The rationale behind such restrictions is simply this: the creation of markets. The restrictions are not unlike the DVD regional security settings that prevent legitimately purchased and authentic DVDs from being played in different regions. Such markets are created so that price differentiation can be enforced. As a copyright owner, why would I want my royalties to be less than they could be? By establishing falsely separate markets — false in the sense that they are the product of an artificial separateness, since cheaper DVDs can be purchased from the global market over the internet — I can charge whatever I like. It is like cutting off the water supply, hoarding bottled water, and then ripping people off.

Of course, internet purchases of foreign, legitimate works are not prohibited under the current restrictions. But the importation of such works can be prohibited. As a result, to purchase the work in the country of origin you must pay the price the copyright owner has artificially established, one which might not even reflect the true cost of production.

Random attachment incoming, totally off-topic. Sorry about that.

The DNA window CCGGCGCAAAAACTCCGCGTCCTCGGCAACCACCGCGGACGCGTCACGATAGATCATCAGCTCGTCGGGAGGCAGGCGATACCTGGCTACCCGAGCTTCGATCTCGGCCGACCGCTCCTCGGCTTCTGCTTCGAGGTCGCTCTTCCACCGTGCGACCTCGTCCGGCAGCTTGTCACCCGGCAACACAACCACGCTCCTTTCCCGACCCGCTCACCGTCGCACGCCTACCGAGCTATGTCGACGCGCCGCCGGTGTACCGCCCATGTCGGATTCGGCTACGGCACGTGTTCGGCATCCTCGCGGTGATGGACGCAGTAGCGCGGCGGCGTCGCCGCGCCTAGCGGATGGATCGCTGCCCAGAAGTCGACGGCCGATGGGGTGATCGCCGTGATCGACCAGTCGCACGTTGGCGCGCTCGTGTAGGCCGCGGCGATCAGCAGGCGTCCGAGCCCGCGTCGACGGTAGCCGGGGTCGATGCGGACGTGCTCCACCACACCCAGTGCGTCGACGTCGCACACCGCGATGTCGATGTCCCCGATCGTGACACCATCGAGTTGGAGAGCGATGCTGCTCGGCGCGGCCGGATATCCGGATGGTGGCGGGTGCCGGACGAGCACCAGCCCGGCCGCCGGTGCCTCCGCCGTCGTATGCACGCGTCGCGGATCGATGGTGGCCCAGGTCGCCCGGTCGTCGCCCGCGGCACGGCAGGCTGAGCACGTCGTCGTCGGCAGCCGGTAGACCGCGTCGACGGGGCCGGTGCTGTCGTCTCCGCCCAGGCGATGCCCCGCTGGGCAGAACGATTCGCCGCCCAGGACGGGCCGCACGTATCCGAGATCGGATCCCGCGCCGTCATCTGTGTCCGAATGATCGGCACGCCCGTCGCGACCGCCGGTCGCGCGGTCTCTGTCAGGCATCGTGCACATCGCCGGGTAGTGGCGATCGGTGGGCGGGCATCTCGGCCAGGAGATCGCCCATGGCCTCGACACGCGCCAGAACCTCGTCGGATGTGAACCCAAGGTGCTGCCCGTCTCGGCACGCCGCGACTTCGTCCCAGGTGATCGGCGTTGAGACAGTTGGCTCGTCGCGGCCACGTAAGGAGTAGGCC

The Productivity Commission report proposes getting rid of the possibility of restricting parallel imports, arguing that the consumer will benefit. Opponents say that if the restrictions are abolished and parallel importations are allowed then the market will be flooded, and Australian publishing and writers will suffer.

I’m no so sure that it will, and, in any event, that sense of humility I mentioned earlier needs to be restored. A national publishing industry and cache of successful writers is a very nice thing but successful writers should remember who put them where they are. They are only "authors", in the modern understanding of the word, because they are read. And readers choose how much they are prepared to pay to read. Those readers should not be made to feel that they are being unpatriotic by wanting cheaper access to books. Cheaper books might even encourage more people to read.

Irrespective of whether or not we have copyright or parallel import restriction, the simple fact is books will always be written, sometimes for reasons other than the maintenance of a career. Publishers will publish, since there are always ways to make money from the desire of the public to read, and because some people do not primarily require profit from publishing. And writers will make a living, whether that be as an "author" or something slightly more prosaic. They should not forget the shoulders they stand on in their creative and intellectual pursuits, and they should give some bread back to those who help to support them in their solitary endeavours.